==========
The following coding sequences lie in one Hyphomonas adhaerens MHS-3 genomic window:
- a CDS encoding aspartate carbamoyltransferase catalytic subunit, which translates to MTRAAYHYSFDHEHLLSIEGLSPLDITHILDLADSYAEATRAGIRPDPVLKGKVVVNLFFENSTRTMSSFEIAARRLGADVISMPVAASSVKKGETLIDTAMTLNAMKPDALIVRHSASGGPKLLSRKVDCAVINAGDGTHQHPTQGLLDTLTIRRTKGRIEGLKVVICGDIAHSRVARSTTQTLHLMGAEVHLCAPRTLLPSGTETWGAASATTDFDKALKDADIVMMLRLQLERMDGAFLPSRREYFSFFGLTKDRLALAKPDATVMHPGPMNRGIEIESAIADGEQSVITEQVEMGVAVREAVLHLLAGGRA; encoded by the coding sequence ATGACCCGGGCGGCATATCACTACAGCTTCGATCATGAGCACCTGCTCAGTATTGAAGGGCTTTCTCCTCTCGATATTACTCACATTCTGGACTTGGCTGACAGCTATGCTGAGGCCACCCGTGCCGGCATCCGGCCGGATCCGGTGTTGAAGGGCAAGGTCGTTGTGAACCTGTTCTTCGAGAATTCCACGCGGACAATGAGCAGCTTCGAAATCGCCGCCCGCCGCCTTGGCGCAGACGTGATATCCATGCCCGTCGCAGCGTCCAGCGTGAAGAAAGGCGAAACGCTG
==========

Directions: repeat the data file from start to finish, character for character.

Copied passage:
The following coding sequences lie in one Hyphomonas adhaerens MHS-3 genomic window:
- a CDS encoding aspartate carbamoyltransferase catalytic subunit, which translates to MTRAAYHYSFDHEHLLSIEGLSPLDITHILDLADSYAEATRAGIRPDPVLKGKVVVNLFFENSTRTMSSFEIAARRLGADVISMPVAASSVKKGETLIDTAMTLNAMKPDALIVRHSASGGPKLLSRKVDCAVINAGDGTHQHPTQGLLDTLTIRRTKGRIEGLKVVICGDIAHSRVARSTTQTLHLMGAEVHLCAPRTLLPSGTETWGAASATTDFDKALKDADIVMMLRLQLERMDGAFLPSRREYFSFFGLTKDRLALAKPDATVMHPGPMNRGIEIESAIADGEQSVITEQVEMGVAVREAVLHLLAGGRA; encoded by the coding sequence ATGACCCGGGCGGCATATCACTACAGCTTCGATCATGAGCACCTGCTCAGTATTGAAGGGCTTTCTCCTCTCGATATTACTCACATTCTGGACTTGGCTGACAGCTATGCTGAGGCCACCCGTGCCGGCATCCGGCCGGATCCGGTGTTGAAGGGCAAGGTCGTTGTGAACCTGTTCTTCGAGAATTCCACGCGGACAATGAGCAGCTTCGAAATCGCCGCCCGCCGCCTTGGCGCAGACGTGATATCCATGCCCGTCGCAGCGTCCAGCGTGAAGAAAGGCGAAACGCTG